Central Leeds arson site under construction once again

Leonardo Building, located next to Leeds City Museum, caught on fire during the October holidays last year. Crowds of revellers and passers-by alike watched firefighters tackle the blaze from Millennium Square as safety cordons were slowly extended around the neighbouring Revolution cocktail bar.

Around 80 firefighters attended the scene, battling the three floor inferno throughout the night. West Yorkshire Police released a statement the day after the fire erupted announcing that the incident was to be treated as arson and appealing to the public for information.

A salvage worker at the construction site have said that, “They’re starting to rebuild the central parts of the structure. I think they [McLaren’s construction workers] were using a wood base on metal scaffolding, a lot of the old material we’ve been taking down is unusable so replacing it may take a while.”

Leonardo Building, the scene of the crime, is a Grade II listed building and used to house printing works in the late Victorian era. Leeds City Council recently distributed a £62 million redevelopment bid to renovate the building into student accommodation. McLaren’s property division aims to finish construction in time for the 2023/24 cohort of students.

Progress Update – Week 8

As part of my research into what photos I’d like to take for my final project, I decided to look at one point perspective this week. Having previously explored this in my research post, I’m now tempted to use it as the basis for one of my photos in my final project as I think it would tie in well to my street photography style and my candid aesthetic, as well as illustrating the feeling of being trapped while living in industrial towns.


The most important aspects of one point perspective are;

  • A vanishing point – to draw the audiences attention towards a particular point,
  • Parallel/perpendicular lines – Relative to where the photographs point of view is,
  • A balanced level, no dutch angles – to ensure the parallel and perpindicular lines are consistent and easily viewable,
  • Depth – sides of the image are used to create the perception of depth even when you’re not viewing the landscape in first person.


I found an area in Leeds on Belgrave Street near which, when viewed from the top end of the road, appears to lead straight onto the A64 in a straight, downhill path. This forms a near central one point perspective that stretches for near enough one mile.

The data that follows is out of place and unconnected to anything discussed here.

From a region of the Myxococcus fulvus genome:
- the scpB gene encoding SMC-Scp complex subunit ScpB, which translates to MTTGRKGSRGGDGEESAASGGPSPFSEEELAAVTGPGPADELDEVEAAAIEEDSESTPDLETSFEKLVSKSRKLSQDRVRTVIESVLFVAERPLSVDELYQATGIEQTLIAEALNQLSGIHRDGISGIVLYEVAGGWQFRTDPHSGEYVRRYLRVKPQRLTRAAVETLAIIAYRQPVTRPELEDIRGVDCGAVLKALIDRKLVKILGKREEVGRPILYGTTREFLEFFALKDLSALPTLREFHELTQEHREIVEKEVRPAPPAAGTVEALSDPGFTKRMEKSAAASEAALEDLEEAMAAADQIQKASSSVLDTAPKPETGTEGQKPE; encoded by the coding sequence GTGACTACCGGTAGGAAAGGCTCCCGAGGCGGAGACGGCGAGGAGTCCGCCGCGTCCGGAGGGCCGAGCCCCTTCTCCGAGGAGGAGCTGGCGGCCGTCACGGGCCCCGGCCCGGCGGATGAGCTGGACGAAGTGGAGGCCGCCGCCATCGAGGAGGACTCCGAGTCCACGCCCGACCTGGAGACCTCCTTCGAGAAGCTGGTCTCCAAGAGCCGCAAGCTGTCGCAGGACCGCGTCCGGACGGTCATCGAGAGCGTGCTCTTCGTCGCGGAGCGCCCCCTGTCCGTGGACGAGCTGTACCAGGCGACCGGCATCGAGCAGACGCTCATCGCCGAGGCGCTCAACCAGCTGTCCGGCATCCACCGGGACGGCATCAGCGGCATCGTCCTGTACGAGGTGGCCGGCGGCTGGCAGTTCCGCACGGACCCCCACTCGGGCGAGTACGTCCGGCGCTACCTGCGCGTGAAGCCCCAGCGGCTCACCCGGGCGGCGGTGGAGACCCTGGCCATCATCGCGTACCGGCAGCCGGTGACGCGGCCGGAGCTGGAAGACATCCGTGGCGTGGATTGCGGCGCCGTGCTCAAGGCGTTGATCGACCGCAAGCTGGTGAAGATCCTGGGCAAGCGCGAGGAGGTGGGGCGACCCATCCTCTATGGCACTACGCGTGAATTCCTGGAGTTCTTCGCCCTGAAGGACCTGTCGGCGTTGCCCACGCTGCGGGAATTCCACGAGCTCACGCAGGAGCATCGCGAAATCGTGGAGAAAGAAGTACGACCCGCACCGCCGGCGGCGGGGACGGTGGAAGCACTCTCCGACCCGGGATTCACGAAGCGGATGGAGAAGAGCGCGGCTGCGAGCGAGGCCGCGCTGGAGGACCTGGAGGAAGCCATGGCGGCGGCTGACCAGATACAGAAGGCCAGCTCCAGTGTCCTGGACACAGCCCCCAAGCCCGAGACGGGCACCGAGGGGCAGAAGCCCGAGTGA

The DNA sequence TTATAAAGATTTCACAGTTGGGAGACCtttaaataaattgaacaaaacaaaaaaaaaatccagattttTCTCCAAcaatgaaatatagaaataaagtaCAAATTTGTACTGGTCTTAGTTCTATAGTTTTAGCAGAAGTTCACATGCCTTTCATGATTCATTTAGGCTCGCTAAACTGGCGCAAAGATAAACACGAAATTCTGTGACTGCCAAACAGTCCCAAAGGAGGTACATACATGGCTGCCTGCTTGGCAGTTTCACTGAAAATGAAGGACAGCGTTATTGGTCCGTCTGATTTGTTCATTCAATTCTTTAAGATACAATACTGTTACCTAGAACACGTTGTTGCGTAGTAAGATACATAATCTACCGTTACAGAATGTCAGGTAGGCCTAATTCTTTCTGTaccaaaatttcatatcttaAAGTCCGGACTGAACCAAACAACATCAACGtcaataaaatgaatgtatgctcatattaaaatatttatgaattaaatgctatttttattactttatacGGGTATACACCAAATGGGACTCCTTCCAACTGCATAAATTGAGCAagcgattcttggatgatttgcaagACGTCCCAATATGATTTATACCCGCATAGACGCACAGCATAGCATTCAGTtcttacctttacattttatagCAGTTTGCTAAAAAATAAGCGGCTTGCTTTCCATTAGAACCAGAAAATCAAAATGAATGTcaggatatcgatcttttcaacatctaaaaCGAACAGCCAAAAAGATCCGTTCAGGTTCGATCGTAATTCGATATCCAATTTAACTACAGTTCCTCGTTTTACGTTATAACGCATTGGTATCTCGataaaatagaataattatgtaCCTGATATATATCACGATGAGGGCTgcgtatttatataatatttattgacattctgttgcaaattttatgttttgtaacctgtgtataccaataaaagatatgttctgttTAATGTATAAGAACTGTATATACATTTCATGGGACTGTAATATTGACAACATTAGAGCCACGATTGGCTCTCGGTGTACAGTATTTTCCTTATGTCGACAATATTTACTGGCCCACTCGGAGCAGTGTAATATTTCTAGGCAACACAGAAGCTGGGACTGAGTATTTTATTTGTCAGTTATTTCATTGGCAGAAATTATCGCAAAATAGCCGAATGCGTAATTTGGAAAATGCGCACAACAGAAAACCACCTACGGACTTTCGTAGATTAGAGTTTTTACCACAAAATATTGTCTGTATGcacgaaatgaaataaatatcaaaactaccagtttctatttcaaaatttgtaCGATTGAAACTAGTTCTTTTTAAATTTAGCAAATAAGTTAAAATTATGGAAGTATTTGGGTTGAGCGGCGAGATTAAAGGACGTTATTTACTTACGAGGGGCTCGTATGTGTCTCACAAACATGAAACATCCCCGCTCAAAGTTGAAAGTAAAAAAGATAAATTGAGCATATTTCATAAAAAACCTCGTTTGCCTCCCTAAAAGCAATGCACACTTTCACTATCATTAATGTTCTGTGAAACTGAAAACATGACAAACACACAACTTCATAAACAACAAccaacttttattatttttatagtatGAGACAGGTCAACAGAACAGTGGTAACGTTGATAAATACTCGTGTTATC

I then found a long strip with large buildings either side, better illustrating the style of one point perspective photography.

I timed taking the image to attempt to include two people in the centre of the image to further draw ones attention down the straight line. I thought this image was quite good for establishing a OPP but I took the photo on a compact camera without a tripod so work is needed to develop the quality of both the image and the quality of my skills.

I also tried taking a photo to establish one point perspective where you otherwise wouldn’t think to look. I do think this somewhat worked but I should have aligned the corner of the lower wall of the stairs with the river leading under the bridge. While this image does need improvement, I’m happy with the attempt given that it still draws your eye down the river and into a single point.

To further develop my skills in preperation for my project, I will need to work on levelling my image, getting higher quality and finding more creative ways to utilise one point perspective. However, I am now much more confident in using one point perspective, and am very much interested in taking photos using it as part of my final project submission.

Progress Update – Week 12

In the final week of the module, I took my photos to the media lab in the business school to choose and edit my photos ready for the submission. I used photoshop to change the vibrancy, hue, saturation, exposure, brightness and image size of all my chosen images (plus a few spare ones in case I need to replace any later on) and cropped the photos to ensure they were aesthetically pleasing. I had already written a few sections of my copy, but had yet to write supplementary paragraphs for the newer photos as well as an interview from Jammy or anyone else related to the story. To this end, my work would now consist of finishing the copy and arranging the submission in a way that tells a story. I will include some of the photos I took that won’t make up part of my submission below;

In this photo you can see an abandoned brick building (perhaps an old community building or a religious centre) which, from the angle taken, looks bizarrely like an urban castle of sorts. The sharp-angled roof and the numerous columns and chimneys, as well as the now disused workers clocktower, all twist the community building into a more medieval look. I didn’t include this picture due to the lack of relevance to the story told, other photos included and the overall aesthetic of industry death I was going for. I do like how it portrays my a part of my theme, how industrial decay has precipitated and caused societal and economic decay, but I took the photo more to inspire myself creatively.